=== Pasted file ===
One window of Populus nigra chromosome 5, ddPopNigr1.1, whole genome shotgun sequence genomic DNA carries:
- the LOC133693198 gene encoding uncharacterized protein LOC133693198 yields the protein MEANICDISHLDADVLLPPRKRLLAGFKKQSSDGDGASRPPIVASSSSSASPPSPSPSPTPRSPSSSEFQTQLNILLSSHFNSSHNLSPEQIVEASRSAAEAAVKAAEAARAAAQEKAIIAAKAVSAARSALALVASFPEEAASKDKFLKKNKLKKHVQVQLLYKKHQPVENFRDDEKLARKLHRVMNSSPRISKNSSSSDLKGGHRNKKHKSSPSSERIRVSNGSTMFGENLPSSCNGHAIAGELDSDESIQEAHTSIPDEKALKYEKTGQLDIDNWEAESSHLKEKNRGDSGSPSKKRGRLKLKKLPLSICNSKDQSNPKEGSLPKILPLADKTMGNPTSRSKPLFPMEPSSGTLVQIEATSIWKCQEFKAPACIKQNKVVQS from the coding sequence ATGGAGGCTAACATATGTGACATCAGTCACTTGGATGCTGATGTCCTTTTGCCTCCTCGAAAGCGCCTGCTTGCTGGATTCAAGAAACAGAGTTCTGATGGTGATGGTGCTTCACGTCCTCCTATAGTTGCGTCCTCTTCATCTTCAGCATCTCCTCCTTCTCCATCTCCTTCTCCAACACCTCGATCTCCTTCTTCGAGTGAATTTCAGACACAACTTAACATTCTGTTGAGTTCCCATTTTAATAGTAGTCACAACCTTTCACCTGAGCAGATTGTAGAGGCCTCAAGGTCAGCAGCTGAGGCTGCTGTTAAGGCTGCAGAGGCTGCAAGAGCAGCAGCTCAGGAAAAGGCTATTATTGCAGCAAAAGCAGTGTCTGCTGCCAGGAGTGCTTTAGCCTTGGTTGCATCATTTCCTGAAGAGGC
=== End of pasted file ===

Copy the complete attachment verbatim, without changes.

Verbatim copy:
One window of Populus nigra chromosome 5, ddPopNigr1.1, whole genome shotgun sequence genomic DNA carries:
- the LOC133693198 gene encoding uncharacterized protein LOC133693198 yields the protein MEANICDISHLDADVLLPPRKRLLAGFKKQSSDGDGASRPPIVASSSSSASPPSPSPSPTPRSPSSSEFQTQLNILLSSHFNSSHNLSPEQIVEASRSAAEAAVKAAEAARAAAQEKAIIAAKAVSAARSALALVASFPEEAASKDKFLKKNKLKKHVQVQLLYKKHQPVENFRDDEKLARKLHRVMNSSPRISKNSSSSDLKGGHRNKKHKSSPSSERIRVSNGSTMFGENLPSSCNGHAIAGELDSDESIQEAHTSIPDEKALKYEKTGQLDIDNWEAESSHLKEKNRGDSGSPSKKRGRLKLKKLPLSICNSKDQSNPKEGSLPKILPLADKTMGNPTSRSKPLFPMEPSSGTLVQIEATSIWKCQEFKAPACIKQNKVVQS from the coding sequence ATGGAGGCTAACATATGTGACATCAGTCACTTGGATGCTGATGTCCTTTTGCCTCCTCGAAAGCGCCTGCTTGCTGGATTCAAGAAACAGAGTTCTGATGGTGATGGTGCTTCACGTCCTCCTATAGTTGCGTCCTCTTCATCTTCAGCATCTCCTCCTTCTCCATCTCCTTCTCCAACACCTCGATCTCCTTCTTCGAGTGAATTTCAGACACAACTTAACATTCTGTTGAGTTCCCATTTTAATAGTAGTCACAACCTTTCACCTGAGCAGATTGTAGAGGCCTCAAGGTCAGCAGCTGAGGCTGCTGTTAAGGCTGCAGAGGCTGCAAGAGCAGCAGCTCAGGAAAAGGCTATTATTGCAGCAAAAGCAGTGTCTGCTGCCAGGAGTGCTTTAGCCTTGGTTGCATCATTTCCTGAAGAGGC